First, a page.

New IT projects are often born out of frustration with legacy systems, and a quest to get these in order.
However the decision has been made to start, next steps must include full support from stakeholders. This is because, when it comes to project implementation, your relationships are key.
Who are your stakeholders?
Once you’ve researched the platform you’d like to go for, a suitable partner and your implementation costs, you’ll need to gather the support of your end users, project managers and management. For a successful implementation, the people you’d need on board are:
- A project lead – i.e. a steering committee composed of senior leaders and management from CEOs, COOs and CFOs to VPs, directors and a project champion.
- Project managers – this may involve VPs and directors from IT, financial, production and facilities departments and could even be represented by a single project manager in a smaller organisation.
- Communicators – these are vital stakeholders responsible for delivering the before, during and after messaging.
- The IT team – their mission will be to consider the impact on the organisation’s IT infrastructure, its other systems, workflows, data management and its users – and they’ll be an integral part of the implementation methodology too.
- Super-users – the internal first-line support team, this group will keep the new platform running at optimum efficiency and are there to work alongside the vendor’s consultant, learning the system inside and out and then training the trainers.
Building stakeholder trust
In an ideal world, your project would move quickly and everyone would be on board. The reality can be somewhat different however, and move a little slower. But it’s worth following these basic principles to ensure you engage effectively from the start to finish in order to make this process as smooth as possible:
- Engage early – the earlier engagement takes place, the sooner you can address concerns and counteract any fear of change.
- Communicate and listen – your stakeholders are the people you’ll be relying on throughout the project lifecycle, so you need to understand their opinions and values.
- Speak the same language as your stakeholder groups – different departments use different jargon and require different information to get the job done.
- Take time to develop relationships – build relationships effectively now and you’ll increase everyone’s confidence, making problem-solving and decision-making a far less stressful experience.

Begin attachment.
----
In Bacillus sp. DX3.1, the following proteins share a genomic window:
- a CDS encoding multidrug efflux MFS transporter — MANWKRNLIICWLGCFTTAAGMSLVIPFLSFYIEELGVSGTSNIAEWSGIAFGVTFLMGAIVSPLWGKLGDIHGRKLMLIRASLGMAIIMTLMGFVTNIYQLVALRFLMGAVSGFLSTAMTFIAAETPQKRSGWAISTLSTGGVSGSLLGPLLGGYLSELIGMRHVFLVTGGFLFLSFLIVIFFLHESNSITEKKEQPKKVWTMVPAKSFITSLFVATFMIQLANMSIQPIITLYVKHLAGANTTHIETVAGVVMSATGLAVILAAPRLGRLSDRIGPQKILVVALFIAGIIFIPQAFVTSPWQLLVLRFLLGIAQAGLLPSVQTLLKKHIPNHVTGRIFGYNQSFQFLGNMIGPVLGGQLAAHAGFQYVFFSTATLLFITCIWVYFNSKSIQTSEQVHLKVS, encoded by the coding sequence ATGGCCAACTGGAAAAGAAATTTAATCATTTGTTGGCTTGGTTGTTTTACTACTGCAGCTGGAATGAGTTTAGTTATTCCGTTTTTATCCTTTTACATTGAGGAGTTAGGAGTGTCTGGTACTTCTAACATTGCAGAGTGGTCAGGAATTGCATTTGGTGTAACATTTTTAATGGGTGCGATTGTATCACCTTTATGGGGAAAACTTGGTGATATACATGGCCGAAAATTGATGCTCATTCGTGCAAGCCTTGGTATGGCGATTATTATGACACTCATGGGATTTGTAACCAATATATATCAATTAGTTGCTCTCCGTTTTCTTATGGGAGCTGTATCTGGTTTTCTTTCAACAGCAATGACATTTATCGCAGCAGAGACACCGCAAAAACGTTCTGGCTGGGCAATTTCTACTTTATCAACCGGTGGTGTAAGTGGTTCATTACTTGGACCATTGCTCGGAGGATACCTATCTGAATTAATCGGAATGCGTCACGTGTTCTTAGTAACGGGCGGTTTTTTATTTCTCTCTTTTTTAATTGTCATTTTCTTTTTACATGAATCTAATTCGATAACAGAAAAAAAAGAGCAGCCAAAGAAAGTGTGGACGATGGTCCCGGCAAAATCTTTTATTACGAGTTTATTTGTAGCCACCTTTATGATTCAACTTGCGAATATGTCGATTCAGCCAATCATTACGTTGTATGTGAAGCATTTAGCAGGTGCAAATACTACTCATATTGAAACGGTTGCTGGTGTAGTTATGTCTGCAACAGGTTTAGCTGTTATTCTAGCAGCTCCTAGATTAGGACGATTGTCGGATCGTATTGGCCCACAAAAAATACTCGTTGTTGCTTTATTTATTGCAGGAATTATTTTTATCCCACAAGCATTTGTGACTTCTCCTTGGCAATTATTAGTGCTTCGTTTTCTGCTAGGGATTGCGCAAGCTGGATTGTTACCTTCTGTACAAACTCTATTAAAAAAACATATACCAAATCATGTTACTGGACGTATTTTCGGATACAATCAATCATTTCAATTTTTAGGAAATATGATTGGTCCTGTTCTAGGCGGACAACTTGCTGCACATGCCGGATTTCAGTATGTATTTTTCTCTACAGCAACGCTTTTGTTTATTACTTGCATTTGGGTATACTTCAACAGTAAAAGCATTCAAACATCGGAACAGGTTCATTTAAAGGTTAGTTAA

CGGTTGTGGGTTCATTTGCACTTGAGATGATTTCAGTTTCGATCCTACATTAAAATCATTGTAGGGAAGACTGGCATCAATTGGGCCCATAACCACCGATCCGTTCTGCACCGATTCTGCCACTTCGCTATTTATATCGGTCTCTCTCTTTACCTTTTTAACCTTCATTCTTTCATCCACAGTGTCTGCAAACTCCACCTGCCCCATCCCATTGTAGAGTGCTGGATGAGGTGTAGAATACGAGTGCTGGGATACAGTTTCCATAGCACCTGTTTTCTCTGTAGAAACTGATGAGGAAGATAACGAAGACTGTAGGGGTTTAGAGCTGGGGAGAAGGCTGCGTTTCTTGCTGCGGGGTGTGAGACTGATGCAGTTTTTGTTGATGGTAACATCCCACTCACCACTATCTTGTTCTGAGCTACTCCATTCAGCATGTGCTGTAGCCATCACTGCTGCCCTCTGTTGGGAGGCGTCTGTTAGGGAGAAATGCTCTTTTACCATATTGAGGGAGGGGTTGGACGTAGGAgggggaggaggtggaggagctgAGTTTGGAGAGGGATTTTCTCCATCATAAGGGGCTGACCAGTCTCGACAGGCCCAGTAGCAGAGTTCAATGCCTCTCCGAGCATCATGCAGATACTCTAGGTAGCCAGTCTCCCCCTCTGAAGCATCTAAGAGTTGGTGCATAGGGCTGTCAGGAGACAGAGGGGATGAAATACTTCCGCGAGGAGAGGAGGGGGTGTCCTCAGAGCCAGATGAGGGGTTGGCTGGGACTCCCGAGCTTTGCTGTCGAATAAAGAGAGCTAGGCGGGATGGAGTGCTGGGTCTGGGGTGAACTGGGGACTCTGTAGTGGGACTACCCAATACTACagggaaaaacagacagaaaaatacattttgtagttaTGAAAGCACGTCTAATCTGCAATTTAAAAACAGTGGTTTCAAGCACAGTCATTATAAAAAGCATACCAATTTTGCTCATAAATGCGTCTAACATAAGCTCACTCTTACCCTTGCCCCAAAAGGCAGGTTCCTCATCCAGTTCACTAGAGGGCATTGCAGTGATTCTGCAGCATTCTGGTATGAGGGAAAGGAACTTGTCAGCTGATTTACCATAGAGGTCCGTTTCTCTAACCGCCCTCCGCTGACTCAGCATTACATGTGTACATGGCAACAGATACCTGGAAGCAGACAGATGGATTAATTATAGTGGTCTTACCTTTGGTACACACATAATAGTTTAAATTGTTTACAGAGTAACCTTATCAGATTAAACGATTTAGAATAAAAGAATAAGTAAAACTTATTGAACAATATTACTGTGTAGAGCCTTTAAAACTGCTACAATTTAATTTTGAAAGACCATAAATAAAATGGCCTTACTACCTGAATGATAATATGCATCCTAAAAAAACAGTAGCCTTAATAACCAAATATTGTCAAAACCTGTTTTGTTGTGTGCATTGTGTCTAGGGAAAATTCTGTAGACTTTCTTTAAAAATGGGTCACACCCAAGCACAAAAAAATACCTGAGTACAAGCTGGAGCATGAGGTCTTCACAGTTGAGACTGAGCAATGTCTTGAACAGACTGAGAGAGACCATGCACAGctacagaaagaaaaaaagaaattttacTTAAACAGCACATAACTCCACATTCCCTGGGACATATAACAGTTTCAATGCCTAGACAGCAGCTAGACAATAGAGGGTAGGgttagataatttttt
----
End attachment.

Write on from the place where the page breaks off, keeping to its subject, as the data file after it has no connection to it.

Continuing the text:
- Set a clear rationale and be explicit about the benefits – everyone needs to know the whys and wherefores of the project. Set out the drivers and potential challenges, and explain how the business case sits within your corporate strategy.
- Plan, but keep it simple – planning carefully and taking a measured approach will always help to secure stakeholder engagement.
- Identify the risks and manage them carefully – if your project is going to deploy successfully, every risk has to be identified, controlled and managed meticulously.
- Be prepared to compromise – IT projects, like any other, are susceptible to change. So set a baseline for expectations and priorities, and remain flexible and ready to meet your stakeholders halfway if a credible argument for change arises.
Bringing your stakeholder community together
Regardless of the scale or scope of your proposed IT project, by the far the most important relationship you develop will be with the implementation consultant you appoint.
The partner who will take you through this process, from justification for change to platform choice. It is the job of your partner/implement consultant to drill down your specification, customising your options and ensuring your organisation is equipped to undergo the required implementation.
This means that whether you’re implementing a new platform or enhancing an existing one, your relationship with stakeholders and the confidence they’ll buy into it will largely be dependent on the experience and integrity of your consulting partner.
For a more detailed look read our knowledge leadership piece, Securing stakeholder buy-in is essential for IT project success.
If you’ve decided the time is right for change and you’re considering an ERP platform, such as Microsoft Dynamics 365 Business Central, please get in touch with our expert team.